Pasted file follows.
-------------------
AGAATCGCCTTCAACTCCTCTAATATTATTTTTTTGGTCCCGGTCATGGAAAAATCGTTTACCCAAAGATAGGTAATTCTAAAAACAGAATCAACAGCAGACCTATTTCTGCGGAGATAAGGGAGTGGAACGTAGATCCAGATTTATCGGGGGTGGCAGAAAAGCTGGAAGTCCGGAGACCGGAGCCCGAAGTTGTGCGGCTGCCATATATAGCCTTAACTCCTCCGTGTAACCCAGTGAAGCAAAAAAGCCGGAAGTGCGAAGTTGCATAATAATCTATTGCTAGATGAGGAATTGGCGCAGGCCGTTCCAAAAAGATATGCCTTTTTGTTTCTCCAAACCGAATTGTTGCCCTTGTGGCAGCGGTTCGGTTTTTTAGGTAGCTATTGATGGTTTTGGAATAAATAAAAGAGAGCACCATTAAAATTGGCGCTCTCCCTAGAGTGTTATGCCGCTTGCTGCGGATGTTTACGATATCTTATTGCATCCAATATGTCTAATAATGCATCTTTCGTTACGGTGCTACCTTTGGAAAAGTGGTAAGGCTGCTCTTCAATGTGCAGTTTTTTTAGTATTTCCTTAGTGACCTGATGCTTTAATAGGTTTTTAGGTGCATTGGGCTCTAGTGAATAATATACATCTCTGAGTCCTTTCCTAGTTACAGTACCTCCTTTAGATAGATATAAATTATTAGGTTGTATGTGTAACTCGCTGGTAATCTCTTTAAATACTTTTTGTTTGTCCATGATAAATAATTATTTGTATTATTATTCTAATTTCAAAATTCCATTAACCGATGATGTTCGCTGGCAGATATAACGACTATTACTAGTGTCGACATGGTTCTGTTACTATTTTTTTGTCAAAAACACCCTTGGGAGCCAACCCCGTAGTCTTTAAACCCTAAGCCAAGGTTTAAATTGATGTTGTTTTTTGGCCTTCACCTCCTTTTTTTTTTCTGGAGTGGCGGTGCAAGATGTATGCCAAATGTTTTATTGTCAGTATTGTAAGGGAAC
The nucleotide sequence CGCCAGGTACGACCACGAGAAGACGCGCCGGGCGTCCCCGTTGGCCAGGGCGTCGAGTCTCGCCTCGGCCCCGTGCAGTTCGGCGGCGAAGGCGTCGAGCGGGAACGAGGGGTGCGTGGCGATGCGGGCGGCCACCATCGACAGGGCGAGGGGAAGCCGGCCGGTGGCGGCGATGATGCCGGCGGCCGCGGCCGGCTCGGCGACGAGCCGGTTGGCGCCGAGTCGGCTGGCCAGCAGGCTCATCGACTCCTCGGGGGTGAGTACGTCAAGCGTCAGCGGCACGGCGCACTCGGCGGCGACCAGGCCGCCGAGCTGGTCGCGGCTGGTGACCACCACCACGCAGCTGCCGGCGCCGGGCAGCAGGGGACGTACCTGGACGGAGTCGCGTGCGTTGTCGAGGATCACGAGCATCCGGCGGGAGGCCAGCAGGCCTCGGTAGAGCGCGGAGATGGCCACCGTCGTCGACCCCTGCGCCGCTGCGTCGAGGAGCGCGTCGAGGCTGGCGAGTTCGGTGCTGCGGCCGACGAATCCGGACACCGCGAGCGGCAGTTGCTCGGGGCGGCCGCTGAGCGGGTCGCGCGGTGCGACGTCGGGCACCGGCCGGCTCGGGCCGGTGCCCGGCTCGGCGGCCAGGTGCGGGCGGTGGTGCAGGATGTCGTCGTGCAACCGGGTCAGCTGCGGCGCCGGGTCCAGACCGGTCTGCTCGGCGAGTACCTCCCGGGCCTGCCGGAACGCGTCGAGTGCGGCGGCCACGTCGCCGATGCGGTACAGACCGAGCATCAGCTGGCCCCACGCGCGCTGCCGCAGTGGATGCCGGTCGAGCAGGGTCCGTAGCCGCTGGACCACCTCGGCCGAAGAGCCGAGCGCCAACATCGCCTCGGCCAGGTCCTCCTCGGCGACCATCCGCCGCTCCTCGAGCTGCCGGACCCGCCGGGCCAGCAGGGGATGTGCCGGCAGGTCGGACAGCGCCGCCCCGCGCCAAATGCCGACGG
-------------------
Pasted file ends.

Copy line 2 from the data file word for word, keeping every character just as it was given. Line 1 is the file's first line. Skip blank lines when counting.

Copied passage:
The nucleotide sequence CGCCAGGTACGACCACGAGAAGACGCGCCGGGCGTCCCCGTTGGCCAGGGCGTCGAGTCTCGCCTCGGCCCCGTGCAGTTCGGCGGCGAAGGCGTCGAGCGGGAACGAGGGGTGCGTGGCGATGCGGGCGGCCACCATCGACAGGGCGAGGGGAAGCCGGCCGGTGGCGGCGATGATGCCGGCGGCCGCGGCCGGCTCGGCGACGAGCCGGTTGGCGCCGAGTCGGCTGGCCAGCAGGCTCATCGACTCCTCGGGGGTGAGTACGTCAAGCGTCAGCGGCACGGCGCACTCGGCGGCGACCAGGCCGCCGAGCTGGTCGCGGCTGGTGACCACCACCACGCAGCTGCCGGCGCCGGGCAGCAGGGGACGTACCTGGACGGAGTCGCGTGCGTTGTCGAGGATCACGAGCATCCGGCGGGAGGCCAGCAGGCCTCGGTAGAGCGCGGAGATGGCCACCGTCGTCGACCCCTGCGCCGCTGCGTCGAGGAGCGCGTCGAGGCTGGCGAGTTCGGTGCTGCGGCCGACGAATCCGGACACCGCGAGCGGCAGTTGCTCGGGGCGGCCGCTGAGCGGGTCGCGCGGTGCGACGTCGGGCACCGGCCGGCTCGGGCCGGTGCCCGGCTCGGCGGCCAGGTGCGGGCGGTGGTGCAGGATGTCGTCGTGCAACCGGGTCAGCTGCGGCGCCGGGTCCAGACCGGTCTGCTCGGCGAGTACCTCCCGGGCCTGCCGGAACGCGTCGAGTGCGGCGGCCACGTCGCCGATGCGGTACAGACCGAGCATCAGCTGGCCCCACGCGCGCTGCCGCAGTGGATGCCGGTCGAGCAGGGTCCGTAGCCGCTGGACCACCTCGGCCGAAGAGCCGAGCGCCAACATCGCCTCGGCCAGGTCCTCCTCGGCGACCATCCGCCGCTCCTCGAGCTGCCGGACCCGCCGGGCCAGCAGGGGATGTGCCGGCAGGTCGGACAGCGCCGCCCCGCGCCAAATGCCGACGG